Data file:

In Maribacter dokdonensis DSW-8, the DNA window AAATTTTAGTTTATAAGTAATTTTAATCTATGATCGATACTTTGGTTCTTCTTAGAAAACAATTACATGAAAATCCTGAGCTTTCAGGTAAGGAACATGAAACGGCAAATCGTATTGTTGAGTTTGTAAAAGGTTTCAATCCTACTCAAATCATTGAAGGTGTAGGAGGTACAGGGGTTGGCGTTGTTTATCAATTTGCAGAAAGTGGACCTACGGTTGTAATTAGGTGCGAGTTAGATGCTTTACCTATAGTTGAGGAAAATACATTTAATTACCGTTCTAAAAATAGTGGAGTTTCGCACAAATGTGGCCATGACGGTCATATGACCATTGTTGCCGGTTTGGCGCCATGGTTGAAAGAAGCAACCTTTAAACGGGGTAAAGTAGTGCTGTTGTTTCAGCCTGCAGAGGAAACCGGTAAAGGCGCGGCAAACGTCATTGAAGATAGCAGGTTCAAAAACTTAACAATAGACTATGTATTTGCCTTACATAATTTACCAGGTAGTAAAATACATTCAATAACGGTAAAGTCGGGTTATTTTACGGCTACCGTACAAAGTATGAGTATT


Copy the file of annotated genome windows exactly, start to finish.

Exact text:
In Maribacter dokdonensis DSW-8, the DNA window AAATTTTAGTTTATAAGTAATTTTAATCTATGATCGATACTTTGGTTCTTCTTAGAAAACAATTACATGAAAATCCTGAGCTTTCAGGTAAGGAACATGAAACGGCAAATCGTATTGTTGAGTTTGTAAAAGGTTTCAATCCTACTCAAATCATTGAAGGTGTAGGAGGTACAGGGGTTGGCGTTGTTTATCAATTTGCAGAAAGTGGACCTACGGTTGTAATTAGGTGCGAGTTAGATGCTTTACCTATAGTTGAGGAAAATACATTTAATTACCGTTCTAAAAATAGTGGAGTTTCGCACAAATGTGGCCATGACGGTCATATGACCATTGTTGCCGGTTTGGCGCCATGGTTGAAAGAAGCAACCTTTAAACGGGGTAAAGTAGTGCTGTTGTTTCAGCCTGCAGAGGAAACCGGTAAAGGCGCGGCAAACGTCATTGAAGATAGCAGGTTCAAAAACTTAACAATAGACTATGTATTTGCCTTACATAATTTACCAGGTAGTAAAATACATTCAATAACGGTAAAGTCGGGTTATTTTACGGCTACCGTACAAAGTATGAGTATT